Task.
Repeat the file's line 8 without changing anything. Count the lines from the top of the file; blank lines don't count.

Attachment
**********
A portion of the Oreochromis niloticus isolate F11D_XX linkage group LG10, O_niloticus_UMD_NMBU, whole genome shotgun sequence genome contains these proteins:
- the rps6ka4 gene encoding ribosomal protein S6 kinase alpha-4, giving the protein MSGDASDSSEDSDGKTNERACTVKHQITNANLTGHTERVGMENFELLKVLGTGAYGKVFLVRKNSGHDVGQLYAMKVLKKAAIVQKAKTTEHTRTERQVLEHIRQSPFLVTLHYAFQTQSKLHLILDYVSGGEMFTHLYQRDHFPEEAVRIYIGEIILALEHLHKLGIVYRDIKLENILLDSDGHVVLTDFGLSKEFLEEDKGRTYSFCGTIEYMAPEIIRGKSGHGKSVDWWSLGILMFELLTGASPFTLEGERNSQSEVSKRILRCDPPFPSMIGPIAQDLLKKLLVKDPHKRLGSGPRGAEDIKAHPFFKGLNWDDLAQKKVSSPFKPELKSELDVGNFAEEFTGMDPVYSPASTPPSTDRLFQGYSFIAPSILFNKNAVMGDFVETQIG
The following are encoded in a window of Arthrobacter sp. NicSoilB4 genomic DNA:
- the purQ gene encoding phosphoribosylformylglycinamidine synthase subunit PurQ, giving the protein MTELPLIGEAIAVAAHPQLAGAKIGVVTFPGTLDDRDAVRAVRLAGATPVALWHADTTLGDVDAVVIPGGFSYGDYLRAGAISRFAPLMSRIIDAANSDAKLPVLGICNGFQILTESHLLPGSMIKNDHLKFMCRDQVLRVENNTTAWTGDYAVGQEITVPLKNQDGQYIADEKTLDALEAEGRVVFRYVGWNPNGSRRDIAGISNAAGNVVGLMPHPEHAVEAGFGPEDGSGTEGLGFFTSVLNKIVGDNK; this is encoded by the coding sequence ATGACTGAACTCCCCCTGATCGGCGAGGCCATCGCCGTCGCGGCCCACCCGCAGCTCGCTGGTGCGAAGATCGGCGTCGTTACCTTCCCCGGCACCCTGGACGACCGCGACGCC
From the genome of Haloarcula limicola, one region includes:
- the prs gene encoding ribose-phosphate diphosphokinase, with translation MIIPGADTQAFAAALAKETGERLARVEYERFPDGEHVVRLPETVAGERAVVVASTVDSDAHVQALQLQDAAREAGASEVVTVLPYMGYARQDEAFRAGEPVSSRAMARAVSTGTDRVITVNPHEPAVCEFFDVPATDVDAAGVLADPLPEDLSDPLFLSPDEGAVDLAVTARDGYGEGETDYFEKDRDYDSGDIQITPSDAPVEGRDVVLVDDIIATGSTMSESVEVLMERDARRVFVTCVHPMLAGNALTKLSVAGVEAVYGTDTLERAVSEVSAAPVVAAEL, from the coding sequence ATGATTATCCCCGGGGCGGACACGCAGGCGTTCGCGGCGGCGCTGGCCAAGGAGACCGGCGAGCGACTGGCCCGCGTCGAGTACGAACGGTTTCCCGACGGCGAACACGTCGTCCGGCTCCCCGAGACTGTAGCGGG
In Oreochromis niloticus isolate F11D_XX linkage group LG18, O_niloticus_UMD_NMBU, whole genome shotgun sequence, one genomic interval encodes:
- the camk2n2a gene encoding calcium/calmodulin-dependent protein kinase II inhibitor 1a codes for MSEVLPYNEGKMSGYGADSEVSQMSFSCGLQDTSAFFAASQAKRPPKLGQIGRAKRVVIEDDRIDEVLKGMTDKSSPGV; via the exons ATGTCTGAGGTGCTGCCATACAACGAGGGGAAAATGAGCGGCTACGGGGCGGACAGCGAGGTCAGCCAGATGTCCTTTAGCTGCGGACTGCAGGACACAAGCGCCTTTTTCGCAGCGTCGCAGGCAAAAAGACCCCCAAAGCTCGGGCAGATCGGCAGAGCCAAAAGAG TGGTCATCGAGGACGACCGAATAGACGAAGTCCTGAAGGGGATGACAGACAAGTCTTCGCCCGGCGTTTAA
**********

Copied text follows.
- the camk2n2a gene encoding calcium/calmodulin-dependent protein kinase II inhibitor 1a codes for MSEVLPYNEGKMSGYGADSEVSQMSFSCGLQDTSAFFAASQAKRPPKLGQIGRAKRVVIEDDRIDEVLKGMTDKSSPGV; via the exons ATGTCTGAGGTGCTGCCATACAACGAGGGGAAAATGAGCGGCTACGGGGCGGACAGCGAGGTCAGCCAGATGTCCTTTAGCTGCGGACTGCAGGACACAAGCGCCTTTTTCGCAGCGTCGCAGGCAAAAAGACCCCCAAAGCTCGGGCAGATCGGCAGAGCCAAAAGAG TGGTCATCGAGGACGACCGAATAGACGAAGTCCTGAAGGGGATGACAGACAAGTCTTCGCCCGGCGTTTAA